12:30pm – TorIX peering sessions are shutdown on core01.tor1. Transit route to Tata is also shutdown, all traffic not originating directly from router is now redirected, and core01.tor1 is effectively isolated, as the previous report has confirmed something is not right.
1:05pm – Staff determine that since rebooting the router is known to clear the CEF tables, rebooting the line-cards one at a time would identify which line-card was the source of the apparent CEF desync. PC staff begin testing by manually power cycling line-cards one at a time, hoping to find a bad card. The issue is reproducible after all line-cards have been rebooted. The only remaining card is the main supervisor card, staff decide the supervisor should be replaced.
2:05pm - Staff arrive at the Tor1 facility to physically inspect the chassis in case remote diagnostics might have missed anything. Nothing unusual is found, staff travel to the Tor2 facility to fetch a spare supervisor.
4:11pm – Staff return to Tor1 facility, and mount the spare supervisor as a hot-spare in the router. New supervisor does not behave in the expected manner. Staff work to determine if this is due to the current supervisor operating abnormally, or an issue with the replacement.
6:40pm – Staff cannot confirm why the replacement supervisor is not behaving as expected. It’s decided we shouldn’t risk causing another issue, when we have more replacements available for use. Staff head back to Tor2 to test the original replacement, and pick up a second spare supervisor.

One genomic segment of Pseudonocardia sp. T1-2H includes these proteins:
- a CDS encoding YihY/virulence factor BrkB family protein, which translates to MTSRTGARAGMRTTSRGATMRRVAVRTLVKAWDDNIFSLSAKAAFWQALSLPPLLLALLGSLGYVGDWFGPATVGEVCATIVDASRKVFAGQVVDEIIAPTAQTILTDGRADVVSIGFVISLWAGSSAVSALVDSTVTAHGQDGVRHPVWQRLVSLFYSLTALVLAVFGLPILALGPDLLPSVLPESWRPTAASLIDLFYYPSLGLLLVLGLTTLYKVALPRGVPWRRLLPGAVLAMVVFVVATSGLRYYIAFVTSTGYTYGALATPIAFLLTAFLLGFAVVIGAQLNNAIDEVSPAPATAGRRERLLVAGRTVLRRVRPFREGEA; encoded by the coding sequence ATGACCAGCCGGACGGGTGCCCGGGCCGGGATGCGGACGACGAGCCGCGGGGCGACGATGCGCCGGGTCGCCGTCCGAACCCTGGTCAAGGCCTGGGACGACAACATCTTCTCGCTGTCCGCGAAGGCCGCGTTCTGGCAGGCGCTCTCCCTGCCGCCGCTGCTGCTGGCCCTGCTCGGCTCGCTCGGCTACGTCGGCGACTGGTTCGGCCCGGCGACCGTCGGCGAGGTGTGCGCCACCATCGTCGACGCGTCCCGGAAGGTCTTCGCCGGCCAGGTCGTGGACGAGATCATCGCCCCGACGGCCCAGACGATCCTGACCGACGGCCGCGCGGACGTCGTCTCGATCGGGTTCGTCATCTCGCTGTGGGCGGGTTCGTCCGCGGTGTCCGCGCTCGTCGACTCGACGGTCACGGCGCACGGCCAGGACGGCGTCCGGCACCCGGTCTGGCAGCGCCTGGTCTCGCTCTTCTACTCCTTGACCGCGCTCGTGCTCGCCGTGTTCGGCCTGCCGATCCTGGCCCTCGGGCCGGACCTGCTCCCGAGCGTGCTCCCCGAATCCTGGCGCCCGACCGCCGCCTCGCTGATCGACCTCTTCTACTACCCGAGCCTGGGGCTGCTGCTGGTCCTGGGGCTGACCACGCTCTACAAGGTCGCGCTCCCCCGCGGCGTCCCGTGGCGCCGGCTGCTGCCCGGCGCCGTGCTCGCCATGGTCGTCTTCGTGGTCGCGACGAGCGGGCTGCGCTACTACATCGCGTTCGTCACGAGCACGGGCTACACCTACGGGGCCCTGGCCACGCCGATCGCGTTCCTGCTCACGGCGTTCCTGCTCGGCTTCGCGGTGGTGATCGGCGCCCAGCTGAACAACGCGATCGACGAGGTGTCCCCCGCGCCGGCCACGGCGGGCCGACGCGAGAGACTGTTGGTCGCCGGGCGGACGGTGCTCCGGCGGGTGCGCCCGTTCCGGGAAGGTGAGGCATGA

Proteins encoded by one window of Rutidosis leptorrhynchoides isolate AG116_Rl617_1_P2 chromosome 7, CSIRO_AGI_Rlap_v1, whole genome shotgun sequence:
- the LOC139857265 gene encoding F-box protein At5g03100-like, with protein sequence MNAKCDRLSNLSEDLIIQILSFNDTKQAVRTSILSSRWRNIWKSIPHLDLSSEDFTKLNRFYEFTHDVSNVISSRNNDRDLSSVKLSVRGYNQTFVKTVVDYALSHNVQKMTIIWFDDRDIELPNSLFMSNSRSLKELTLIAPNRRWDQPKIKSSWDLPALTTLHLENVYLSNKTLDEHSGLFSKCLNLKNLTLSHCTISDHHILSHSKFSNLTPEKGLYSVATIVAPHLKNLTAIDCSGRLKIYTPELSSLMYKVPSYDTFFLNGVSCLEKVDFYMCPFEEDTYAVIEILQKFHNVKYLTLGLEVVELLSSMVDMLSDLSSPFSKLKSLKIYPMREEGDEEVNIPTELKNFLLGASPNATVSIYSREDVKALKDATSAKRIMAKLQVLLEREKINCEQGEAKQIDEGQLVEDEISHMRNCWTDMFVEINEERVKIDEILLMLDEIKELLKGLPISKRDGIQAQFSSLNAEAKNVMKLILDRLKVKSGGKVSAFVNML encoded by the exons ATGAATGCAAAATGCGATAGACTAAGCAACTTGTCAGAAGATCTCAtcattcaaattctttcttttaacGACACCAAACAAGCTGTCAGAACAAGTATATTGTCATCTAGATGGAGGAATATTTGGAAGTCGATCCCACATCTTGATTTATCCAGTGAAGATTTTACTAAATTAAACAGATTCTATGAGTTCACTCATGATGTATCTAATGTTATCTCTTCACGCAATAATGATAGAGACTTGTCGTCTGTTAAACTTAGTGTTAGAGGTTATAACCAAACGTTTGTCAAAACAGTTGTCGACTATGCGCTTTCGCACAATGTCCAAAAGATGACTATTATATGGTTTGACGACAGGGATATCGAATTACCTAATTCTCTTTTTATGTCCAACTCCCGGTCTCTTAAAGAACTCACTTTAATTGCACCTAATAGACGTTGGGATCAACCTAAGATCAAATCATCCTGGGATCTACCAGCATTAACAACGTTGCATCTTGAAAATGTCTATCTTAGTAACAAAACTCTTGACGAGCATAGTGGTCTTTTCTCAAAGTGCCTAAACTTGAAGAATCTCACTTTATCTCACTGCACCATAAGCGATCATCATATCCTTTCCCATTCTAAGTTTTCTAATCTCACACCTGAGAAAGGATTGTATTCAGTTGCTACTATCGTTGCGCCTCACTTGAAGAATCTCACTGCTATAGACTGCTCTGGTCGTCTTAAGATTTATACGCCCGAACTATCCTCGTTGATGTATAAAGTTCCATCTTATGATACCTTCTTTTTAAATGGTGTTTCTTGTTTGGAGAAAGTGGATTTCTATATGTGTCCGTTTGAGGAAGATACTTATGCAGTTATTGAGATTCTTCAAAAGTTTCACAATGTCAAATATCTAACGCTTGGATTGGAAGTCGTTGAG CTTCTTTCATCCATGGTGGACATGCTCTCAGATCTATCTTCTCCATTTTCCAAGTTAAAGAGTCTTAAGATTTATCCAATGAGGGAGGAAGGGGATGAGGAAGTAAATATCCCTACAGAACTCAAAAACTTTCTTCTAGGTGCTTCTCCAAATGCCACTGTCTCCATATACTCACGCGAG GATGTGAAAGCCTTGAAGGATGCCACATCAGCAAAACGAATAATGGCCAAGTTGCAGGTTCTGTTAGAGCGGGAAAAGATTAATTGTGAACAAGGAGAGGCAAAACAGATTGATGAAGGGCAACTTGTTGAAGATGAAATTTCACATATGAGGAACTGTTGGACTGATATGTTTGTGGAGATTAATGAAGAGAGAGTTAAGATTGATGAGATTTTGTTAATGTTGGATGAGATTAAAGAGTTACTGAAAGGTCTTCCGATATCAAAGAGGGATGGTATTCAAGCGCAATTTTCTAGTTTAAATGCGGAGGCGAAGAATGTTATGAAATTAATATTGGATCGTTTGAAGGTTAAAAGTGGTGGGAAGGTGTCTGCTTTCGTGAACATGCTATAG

9:45pm – Second replacement supervisor arrives in Tor1, and is behaving in the identical manner to the previously rejected replacement, it’s determined this must be the current supervisor causing issues/operating in an abnormal state considering the second replacement was tested extensively before leaving the Tor2 facility.
10:20pm – The core01.tor1 router is shut down, the second replacement supervisor is installed, and the router is brought back online.
10:50pm – New supervisor is operating normally, basic diagnostic checks are run and no issues are observed. Checks against previously failing routes all return normal results.
11:04pm – Public peering routes are reintroduced to the router, no issues observed.
12:35am – Transit session with Tata is re-enabled on the router, no issues observed.

Preventative Measures:
The immediate resolution to this issue, was to test all of the line-card modules (by power cycling said line-cards one at a time, to see if the issue disappeared shortly after the power cycle was complete). This did not produce results, leading us to conclude the supervisor card must be at fault. The supervisor card was replaced with a new supervisor from our inventory of spares.

Longer term resolution: There are plans to replace the core01.tor1 router with a new router, which will not only provide additional capacity, but more importantly provide more processing power, which will help keep network convergence times low, and help reduce future issues. We expect to be replacing the core01.tor1 router in the immediate future.

Please let me know directly if you require further details, or have any questions, or concerns regarding either this event, or this post-mortem. Once again I'd like to extend my apologies for any inconvenience caused by this event.
Myles Loosley-Millman
Priority Colo Inc.
myles@prioritycolo.com
http://www.prioritycolo.com